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What does downtime really cost?

April 8, 2016

This is the ninth in a ten part series on information technology security from SBAM Approved Partner NuWave Technology Partners.

Read Part 1
Read Part 2
Read Part 3
Read Part 4
Read Part 5
Read Part 6
Read Part 7
Read Part 8

For the discussion here, downtime is when your computer system is unavailable for use. There can be many causes for downtime such as a power outage, equipment failure, malware or viruses, or a misconfiguration. Regardless of the cause, computers always seem go down at the most inconvenient time like when that big proposal is due or payroll needs to be run or during month-end processing. The fact is that most businesses are very reliant on their computer systems and any downtime is not only inconvenient but, it is very costly.

How costly is down time? Very few business owners really know how much money they lose every hour their computer system is down and their employees are unable to work. That is because the real cost is much higher than just the lost productivity. There can be lost sales, damaged reputation and frustrated employees. There are many different ways to calculate the cost of downtime. Here are some items to consider.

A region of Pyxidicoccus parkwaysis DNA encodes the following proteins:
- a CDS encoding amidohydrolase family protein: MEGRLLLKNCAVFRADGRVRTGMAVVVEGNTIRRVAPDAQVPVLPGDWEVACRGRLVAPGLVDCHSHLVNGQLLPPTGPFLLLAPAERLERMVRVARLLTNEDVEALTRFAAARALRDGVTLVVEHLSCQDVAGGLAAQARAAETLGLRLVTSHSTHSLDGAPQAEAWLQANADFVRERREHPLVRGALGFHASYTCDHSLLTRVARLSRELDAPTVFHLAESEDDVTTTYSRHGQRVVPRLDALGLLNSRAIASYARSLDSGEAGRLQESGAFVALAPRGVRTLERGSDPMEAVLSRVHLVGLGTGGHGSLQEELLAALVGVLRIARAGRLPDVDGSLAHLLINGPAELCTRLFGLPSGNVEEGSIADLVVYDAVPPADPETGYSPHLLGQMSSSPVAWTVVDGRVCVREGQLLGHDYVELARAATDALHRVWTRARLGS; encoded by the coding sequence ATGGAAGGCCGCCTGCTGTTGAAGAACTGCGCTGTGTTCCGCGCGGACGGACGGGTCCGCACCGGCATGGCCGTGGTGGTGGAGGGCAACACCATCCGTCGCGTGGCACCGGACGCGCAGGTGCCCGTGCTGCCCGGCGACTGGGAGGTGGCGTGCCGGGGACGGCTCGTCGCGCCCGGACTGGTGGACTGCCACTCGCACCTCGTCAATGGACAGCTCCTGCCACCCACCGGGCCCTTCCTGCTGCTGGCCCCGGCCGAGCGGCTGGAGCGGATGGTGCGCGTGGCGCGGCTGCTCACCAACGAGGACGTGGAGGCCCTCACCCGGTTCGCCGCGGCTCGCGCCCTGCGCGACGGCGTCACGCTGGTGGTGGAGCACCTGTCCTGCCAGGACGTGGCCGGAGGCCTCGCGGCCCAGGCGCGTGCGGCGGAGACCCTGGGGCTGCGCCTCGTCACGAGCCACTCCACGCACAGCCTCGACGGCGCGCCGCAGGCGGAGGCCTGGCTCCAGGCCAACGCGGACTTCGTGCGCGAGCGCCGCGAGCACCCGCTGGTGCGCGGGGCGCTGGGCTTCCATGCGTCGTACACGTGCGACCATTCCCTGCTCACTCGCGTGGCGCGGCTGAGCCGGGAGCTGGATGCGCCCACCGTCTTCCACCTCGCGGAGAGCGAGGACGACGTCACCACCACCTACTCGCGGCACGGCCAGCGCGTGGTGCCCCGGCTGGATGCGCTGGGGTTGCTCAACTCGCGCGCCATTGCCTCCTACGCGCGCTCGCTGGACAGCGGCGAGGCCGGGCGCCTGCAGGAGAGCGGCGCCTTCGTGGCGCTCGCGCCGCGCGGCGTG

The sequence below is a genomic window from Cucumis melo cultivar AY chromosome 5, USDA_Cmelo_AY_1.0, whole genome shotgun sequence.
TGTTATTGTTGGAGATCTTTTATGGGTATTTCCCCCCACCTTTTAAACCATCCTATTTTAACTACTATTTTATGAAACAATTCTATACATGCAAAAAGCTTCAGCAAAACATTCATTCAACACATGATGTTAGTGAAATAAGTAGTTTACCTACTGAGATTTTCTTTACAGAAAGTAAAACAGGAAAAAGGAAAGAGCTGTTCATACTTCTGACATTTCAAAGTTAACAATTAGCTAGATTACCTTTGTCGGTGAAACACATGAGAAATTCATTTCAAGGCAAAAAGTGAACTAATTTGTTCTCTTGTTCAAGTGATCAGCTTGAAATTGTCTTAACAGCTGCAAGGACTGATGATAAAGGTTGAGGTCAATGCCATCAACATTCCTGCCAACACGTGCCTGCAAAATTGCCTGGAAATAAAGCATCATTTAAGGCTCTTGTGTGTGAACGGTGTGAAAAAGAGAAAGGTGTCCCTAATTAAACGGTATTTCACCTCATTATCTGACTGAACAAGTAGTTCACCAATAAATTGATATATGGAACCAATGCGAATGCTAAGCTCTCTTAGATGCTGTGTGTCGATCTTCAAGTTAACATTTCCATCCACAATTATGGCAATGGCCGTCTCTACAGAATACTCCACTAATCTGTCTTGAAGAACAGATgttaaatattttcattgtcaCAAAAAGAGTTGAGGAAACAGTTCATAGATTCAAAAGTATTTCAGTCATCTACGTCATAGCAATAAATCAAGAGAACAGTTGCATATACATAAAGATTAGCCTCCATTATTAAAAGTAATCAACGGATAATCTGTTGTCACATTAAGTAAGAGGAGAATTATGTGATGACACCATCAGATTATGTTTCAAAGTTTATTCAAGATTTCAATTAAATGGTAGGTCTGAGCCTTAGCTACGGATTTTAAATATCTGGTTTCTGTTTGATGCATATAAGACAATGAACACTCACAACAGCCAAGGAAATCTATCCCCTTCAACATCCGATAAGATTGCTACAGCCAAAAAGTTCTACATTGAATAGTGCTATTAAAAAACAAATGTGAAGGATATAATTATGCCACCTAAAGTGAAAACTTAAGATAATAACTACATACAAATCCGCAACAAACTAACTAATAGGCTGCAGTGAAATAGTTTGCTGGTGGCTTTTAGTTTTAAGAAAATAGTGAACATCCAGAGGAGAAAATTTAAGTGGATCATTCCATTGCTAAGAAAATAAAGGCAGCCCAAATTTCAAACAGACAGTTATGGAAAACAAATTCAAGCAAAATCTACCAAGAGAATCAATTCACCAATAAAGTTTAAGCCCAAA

Lost Employee Productivity Cost: This calculation is the total annual revenue of the company divided by the number of full time equivalent employees (FTE) which equals revenue per employee. Then divide that number by two thousand hours to get the average revenue per employee per hour (REH). Next, multiply the number of FTEs by REH by the total hours the system is down by the percent of employee affected which will equal the cost of lost employee productivity.

Lost Sales Opportunity Cost: This one is easier. Take the annual revenue divided by the number of sales per year times the estimated number of sales lost due to the outage.

Lost Customer and Damaged Reputation Cost: Sum the total annual sales for customers lost due to the outage.

System Restoration Cost: This is the cost of labor, hardware, and software needed to restore the system operation but, it also includes labor cost to restore or recreate any data that was lost. This can be hard to estimate as it can vary widely depending on how much data has to be recreated.

Add the result of all of these calculations together and you have the real cost of downtime.  There are many other factors that can play into the cost of downtime however, even with this limited view for a small to medium sized business, it can be in the thousands of dollars per hour. NuWave Technology Partners has a Downtime calculator on their website to help with the calculations. You can find it at www.nuwavepartners.com/downtime.html.

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